‘Avengers: Endgame’ Star Mark Ruffalo Reveals the Movie That Made Him Cry

Mark Ruffalo – the actor behind the soft-hearted and destructive green superhero we all know and love – is set to appear in Avengers: Endgame April 26, 2019. Given that his Hulk refused to assist in the last Avengers movie, it’s likely that, when he comes out to play in the upcoming film, the moment will be chill-inducing.

Mark Ruffalo
Mark Ruffalo | Photo by: Andrew Lipovsky/NBC/NBCU Photo Bank via Getty Images

Though playing the Hulk since 2012 in The Avengers, Ruffalo does not cite a superhero movie when asked to name a film that made him cry. However, no matter what all the tough guys say, we know that they were crying over Tony Stark and Peter Parker’s intimate goodbye at the end of Avengers: Infinity War. The scene only further augmented the father-son dynamic that the writers had been fortifying all along. However, that moment has already been covered with due diligence. We’re here to discuss what makes the real-life Hulk tear up.

‘Toto Le Héros’ Made Mark Ruffalo Cry

When asked to reveal a sad movie that made him cry, Mark Ruffalo stated:

“Toto Le Héros [Toto the Hero]. It’s a really beautiful movie about a man who thinks another man got his life. And, he spends the movie trying to kill the man. He sees someone who he grew up with, who had the beautiful girl, and he, because he thought this other person had his life, he totally missed his life.”

W Magazine

A Switched at Birth story turned somber, Toto Le Héros, though relatively unknown amongst today’s everyday viewing audience, was hailed as a critical success when it first premiered in 1991.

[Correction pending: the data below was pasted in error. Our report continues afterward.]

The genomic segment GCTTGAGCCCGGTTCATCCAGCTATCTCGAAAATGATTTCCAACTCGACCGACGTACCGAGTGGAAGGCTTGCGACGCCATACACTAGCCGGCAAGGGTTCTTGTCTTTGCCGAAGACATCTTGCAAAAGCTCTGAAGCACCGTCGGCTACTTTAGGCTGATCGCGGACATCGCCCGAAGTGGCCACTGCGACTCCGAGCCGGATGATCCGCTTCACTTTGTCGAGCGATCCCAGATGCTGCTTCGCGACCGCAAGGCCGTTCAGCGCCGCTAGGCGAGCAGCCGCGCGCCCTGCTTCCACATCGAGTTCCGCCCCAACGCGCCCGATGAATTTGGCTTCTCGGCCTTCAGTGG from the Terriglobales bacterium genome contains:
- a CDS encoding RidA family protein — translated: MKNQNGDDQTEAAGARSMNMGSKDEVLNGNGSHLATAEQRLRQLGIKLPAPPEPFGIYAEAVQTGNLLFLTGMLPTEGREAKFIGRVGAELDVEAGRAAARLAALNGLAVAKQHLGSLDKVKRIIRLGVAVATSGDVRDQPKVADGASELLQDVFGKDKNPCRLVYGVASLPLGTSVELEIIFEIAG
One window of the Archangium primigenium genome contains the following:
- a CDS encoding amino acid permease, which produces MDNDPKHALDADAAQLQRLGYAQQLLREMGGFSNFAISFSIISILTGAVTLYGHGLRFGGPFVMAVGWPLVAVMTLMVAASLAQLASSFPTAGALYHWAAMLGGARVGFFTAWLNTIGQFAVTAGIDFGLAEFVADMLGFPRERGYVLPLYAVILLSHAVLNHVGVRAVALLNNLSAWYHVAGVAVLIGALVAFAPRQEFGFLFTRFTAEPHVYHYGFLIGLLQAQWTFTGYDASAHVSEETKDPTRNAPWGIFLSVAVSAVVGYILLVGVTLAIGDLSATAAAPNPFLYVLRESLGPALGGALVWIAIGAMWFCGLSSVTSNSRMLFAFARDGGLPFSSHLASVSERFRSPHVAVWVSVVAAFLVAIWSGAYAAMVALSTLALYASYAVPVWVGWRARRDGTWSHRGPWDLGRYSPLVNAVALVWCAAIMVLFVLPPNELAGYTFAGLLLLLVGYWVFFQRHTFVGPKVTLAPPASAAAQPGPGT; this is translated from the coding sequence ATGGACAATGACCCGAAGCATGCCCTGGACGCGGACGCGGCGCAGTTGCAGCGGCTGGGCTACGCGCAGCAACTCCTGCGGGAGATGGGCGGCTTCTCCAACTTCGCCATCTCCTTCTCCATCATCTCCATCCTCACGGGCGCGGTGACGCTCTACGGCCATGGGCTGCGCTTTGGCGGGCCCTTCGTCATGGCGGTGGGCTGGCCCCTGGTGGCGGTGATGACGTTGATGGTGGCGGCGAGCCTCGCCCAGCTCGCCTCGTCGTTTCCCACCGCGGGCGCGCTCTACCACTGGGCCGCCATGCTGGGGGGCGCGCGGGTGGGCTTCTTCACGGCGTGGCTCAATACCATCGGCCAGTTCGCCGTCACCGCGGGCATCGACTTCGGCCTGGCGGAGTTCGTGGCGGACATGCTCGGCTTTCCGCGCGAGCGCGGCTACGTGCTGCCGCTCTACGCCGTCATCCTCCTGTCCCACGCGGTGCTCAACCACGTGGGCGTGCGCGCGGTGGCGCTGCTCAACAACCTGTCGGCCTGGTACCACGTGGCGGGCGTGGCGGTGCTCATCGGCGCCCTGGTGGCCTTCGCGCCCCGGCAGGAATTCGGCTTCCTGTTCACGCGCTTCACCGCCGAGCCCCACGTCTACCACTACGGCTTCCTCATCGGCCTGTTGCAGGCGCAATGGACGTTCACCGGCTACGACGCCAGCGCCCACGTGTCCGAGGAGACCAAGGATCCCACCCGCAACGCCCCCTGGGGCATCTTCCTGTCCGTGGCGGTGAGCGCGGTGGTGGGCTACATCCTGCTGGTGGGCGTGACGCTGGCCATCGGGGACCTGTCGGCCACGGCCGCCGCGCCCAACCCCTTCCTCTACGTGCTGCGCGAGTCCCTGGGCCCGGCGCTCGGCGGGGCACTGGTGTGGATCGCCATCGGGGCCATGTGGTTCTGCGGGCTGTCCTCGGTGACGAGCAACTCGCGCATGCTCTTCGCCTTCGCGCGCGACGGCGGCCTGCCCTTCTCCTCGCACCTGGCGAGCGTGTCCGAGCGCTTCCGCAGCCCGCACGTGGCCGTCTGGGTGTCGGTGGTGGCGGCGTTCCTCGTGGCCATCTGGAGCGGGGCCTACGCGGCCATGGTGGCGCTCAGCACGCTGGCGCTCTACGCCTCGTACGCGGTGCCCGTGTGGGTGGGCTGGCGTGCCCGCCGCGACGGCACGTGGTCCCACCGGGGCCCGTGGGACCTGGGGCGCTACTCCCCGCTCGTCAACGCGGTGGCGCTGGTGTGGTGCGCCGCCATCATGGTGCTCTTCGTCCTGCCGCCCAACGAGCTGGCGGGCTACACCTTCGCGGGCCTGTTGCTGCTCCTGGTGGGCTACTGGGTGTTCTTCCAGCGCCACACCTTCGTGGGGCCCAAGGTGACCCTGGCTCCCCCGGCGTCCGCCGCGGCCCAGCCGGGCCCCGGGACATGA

About ‘Toto Le Héros’

Toto the Hero follows Thomas through mental flashbacks; laying in bed in his retirement home, he looks back on his existence filled with resentment and despair. Though Thomas dreamed of becoming a secret agent, he spent most of his employed years as an unexceptional bureaucrat.

While grasping to the notion that he and another baby were switched at birth, Thomas believes that his lifelong rival is living the existence he was destined to have. Filled with jealousy, Thomas contrives a plan to settle the score once and for all.

Clearly, Mark Ruffalo picked a movie that hones in on the actor’s performance as opposed to cinematic ingenuity, breathtaking set design, or clever makeup work. While all these other film facets aid to a viewer’s experience, actors usually favor movies that hone in on a character’s internal state and journey.

There’s an old saying about theatre patrons: “actors tend to sit in the front, while set designers and directors choose to sit further back.” If you think about it, the reasoning is rather obvious: from the front, you see expressions. From the back, you see the overall effect.

‘Toto the Hero’ cast

Michael Coquet starred as the “old” Thomas in Toto the Hero, while Joe De Backer and Thomas Godet played the middle-aged and childhood Thomas respectively. Peter Bohlke plays Alfred, the nemesis, as an elderly man. Didier Ferney plays an adult Alfred, while Hugo-Harold Harrison plays Alfred throughout his adolescent years.

The film, directed by Jaco Van Dormael and written by Didier De Neck, was hailed as a “dazzling inventive debut” for Jaco Van Dormael by Newsweek critic David Ansen. The film currently boasts an impressive 91% on Rotten Tomatoes.

So, if you’re looking to get a good cry in, consider taking a note from Mark Ruffalo, and watch Toto the Hero this weekend.